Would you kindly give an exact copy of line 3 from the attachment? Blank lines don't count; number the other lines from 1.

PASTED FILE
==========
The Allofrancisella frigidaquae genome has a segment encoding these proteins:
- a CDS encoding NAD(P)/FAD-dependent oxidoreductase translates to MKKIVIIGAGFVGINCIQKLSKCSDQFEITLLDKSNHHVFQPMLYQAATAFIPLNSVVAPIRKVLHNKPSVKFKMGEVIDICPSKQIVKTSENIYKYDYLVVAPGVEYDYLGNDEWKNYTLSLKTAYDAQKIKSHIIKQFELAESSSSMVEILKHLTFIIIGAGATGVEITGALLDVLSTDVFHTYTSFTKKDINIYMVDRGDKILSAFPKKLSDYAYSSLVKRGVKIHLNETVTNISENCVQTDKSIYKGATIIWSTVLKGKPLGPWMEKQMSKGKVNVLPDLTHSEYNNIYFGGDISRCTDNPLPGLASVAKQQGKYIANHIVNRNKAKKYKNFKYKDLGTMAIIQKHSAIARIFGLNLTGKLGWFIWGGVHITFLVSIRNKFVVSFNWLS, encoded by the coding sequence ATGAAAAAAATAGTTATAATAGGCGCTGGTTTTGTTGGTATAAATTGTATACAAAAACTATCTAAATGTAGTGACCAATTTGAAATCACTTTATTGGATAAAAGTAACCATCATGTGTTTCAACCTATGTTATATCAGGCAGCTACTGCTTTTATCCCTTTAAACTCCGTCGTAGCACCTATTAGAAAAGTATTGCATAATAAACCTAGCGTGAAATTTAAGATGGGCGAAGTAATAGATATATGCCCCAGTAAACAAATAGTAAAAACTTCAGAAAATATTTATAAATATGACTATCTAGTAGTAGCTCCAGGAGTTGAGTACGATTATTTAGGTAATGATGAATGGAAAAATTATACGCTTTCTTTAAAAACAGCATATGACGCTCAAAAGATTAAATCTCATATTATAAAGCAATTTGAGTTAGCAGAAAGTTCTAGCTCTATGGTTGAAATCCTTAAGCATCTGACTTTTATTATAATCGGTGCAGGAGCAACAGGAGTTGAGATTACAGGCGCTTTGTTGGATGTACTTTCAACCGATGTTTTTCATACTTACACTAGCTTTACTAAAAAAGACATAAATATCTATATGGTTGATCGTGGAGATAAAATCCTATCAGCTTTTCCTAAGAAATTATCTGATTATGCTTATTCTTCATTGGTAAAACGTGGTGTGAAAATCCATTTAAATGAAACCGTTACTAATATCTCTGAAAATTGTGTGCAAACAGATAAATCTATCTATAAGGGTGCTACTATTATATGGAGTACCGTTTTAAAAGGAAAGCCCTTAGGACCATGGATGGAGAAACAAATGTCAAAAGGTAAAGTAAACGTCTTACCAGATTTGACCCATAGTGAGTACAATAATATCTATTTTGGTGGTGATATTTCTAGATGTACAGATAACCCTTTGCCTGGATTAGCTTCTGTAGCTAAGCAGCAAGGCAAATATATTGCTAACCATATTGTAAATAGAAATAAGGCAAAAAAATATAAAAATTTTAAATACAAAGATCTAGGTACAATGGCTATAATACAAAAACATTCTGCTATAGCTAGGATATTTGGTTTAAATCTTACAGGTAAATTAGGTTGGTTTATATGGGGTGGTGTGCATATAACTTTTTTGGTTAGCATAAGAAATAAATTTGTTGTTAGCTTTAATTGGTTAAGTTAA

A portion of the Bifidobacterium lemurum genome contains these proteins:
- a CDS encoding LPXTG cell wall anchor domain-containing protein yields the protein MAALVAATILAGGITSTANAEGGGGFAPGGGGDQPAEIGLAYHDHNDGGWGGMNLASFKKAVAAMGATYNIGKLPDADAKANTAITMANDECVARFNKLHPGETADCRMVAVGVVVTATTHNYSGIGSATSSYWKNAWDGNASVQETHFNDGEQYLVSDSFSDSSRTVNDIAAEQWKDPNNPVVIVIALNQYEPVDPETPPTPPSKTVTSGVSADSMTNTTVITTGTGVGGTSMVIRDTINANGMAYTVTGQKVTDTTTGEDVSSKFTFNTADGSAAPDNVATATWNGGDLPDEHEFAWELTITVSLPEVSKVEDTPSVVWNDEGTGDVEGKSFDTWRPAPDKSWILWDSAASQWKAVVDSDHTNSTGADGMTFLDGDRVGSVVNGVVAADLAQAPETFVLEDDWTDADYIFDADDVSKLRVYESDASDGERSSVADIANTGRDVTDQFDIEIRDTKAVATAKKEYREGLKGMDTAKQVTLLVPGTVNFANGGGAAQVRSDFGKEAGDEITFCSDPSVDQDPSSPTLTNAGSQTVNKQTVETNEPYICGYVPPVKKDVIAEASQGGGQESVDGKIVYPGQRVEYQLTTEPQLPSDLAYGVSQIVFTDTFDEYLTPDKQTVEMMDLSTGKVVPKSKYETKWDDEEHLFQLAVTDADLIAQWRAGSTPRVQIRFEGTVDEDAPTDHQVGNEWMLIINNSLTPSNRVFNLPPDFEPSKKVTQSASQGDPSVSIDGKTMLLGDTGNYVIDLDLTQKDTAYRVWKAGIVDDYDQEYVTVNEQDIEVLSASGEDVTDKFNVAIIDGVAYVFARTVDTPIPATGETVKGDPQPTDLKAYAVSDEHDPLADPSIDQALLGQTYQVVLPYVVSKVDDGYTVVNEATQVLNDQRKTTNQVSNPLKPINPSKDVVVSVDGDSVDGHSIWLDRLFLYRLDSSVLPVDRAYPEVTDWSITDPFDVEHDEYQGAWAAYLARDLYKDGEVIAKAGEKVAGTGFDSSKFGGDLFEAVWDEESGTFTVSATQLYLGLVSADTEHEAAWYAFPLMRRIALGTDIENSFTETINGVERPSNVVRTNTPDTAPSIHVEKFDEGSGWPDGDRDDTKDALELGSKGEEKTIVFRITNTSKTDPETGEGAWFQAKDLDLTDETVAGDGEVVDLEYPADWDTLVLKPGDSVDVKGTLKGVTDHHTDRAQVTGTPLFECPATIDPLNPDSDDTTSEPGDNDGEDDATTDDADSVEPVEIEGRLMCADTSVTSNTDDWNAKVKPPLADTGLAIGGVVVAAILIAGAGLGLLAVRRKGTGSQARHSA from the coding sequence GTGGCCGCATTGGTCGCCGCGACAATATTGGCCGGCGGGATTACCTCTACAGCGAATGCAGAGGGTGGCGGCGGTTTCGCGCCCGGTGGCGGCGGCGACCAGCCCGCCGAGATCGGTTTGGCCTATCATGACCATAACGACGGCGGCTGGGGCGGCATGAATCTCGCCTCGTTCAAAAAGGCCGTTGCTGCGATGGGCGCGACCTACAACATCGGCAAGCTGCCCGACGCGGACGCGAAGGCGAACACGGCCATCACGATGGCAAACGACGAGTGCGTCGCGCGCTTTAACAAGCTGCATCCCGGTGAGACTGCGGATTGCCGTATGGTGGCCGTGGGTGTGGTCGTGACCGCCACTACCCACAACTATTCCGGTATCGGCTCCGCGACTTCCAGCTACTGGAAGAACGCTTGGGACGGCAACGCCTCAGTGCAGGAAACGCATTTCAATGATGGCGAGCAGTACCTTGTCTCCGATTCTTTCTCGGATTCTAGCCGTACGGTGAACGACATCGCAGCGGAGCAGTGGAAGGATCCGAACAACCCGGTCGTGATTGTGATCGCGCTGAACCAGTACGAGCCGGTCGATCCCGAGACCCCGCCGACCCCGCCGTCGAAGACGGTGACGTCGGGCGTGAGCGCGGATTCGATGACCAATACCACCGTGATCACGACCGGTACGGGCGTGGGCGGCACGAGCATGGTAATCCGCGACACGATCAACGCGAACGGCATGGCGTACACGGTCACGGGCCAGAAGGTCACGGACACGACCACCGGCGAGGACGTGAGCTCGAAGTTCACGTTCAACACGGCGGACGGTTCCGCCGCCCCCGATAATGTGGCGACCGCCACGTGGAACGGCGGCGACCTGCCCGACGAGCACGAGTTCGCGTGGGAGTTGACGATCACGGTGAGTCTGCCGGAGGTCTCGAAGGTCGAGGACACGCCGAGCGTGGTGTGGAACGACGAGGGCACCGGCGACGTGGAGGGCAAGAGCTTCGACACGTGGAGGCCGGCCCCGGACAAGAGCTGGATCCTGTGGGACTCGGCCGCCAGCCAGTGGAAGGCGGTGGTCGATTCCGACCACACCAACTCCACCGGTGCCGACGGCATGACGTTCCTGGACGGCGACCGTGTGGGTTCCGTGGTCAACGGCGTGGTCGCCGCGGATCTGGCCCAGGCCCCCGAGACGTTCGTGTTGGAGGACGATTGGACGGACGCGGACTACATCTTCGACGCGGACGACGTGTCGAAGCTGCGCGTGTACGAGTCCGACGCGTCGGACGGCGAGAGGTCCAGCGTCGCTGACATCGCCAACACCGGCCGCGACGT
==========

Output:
A portion of the Bifidobacterium lemurum genome contains these proteins: